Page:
Shut­ter­stock

Liberal democ­racy has come under pres­sure from various quar­ters: from the outside by author­i­tar­ian regimes, from within by pop­ulist move­ments and parties. This is all the more true of lib­er­al­ism as a school of thought and polit­i­cal prac­tice. Although modern democ­ra­cies are built on this ideal tra­di­tion – from the prin­ci­ples of a liberal polit­i­cal con­sti­tu­tion to the market economy as the eco­nomic foun­da­tion of an open society – lib­er­al­ism has fallen into dis­re­pute in large parts of the public. There are many approaches to a self-crit­i­cal renewal of liberal theory and pol­i­tics, both in Germany and inter­na­tion­ally. However, the cor­re­spond­ing dis­courses usually take place in par­al­lel with each other, without touch­ing and fer­til­iz­ing each other. In this dossier, we want to combine ideas of a new liberalism.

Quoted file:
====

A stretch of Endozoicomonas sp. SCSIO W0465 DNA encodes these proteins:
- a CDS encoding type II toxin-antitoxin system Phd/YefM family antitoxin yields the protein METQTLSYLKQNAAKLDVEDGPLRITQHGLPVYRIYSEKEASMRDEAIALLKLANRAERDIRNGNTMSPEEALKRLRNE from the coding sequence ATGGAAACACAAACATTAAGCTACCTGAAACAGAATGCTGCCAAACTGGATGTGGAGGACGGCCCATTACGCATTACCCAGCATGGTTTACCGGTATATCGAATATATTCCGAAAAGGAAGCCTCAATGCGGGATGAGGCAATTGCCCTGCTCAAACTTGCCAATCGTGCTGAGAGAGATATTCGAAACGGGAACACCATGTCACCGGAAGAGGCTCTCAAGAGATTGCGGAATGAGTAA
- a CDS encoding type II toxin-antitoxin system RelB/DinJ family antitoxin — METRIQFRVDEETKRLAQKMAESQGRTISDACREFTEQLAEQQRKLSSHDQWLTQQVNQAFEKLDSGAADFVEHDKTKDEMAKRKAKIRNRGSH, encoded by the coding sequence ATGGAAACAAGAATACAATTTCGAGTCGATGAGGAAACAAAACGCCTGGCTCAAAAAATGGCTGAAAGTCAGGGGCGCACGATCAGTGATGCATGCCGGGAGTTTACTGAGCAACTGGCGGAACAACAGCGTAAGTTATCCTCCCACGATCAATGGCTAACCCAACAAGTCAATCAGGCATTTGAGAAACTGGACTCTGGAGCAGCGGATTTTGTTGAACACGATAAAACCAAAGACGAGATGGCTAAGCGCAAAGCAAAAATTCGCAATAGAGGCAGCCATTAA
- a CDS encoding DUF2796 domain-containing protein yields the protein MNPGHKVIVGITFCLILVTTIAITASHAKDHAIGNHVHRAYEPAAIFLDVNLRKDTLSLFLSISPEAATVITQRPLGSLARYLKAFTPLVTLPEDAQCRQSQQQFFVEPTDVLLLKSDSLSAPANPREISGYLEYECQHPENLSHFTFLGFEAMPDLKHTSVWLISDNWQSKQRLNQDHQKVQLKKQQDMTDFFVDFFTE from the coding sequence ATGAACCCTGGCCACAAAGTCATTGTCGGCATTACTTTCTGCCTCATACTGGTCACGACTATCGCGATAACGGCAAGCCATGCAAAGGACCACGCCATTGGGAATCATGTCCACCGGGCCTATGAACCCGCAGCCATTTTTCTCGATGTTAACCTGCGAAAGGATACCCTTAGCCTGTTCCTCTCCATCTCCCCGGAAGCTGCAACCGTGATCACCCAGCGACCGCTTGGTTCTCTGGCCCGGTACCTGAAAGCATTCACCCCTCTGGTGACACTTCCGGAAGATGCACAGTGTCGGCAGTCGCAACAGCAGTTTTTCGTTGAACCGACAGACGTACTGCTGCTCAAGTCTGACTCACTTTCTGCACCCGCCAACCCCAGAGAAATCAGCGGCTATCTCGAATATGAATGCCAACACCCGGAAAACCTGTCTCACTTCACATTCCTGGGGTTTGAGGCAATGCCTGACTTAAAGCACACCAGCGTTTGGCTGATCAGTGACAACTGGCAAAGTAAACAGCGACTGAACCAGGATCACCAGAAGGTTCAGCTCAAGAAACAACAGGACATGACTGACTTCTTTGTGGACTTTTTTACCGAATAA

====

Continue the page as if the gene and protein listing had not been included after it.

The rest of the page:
This project is sup­ported by the ZEIT-Stiftung Ebelin und Gerd Bucerius: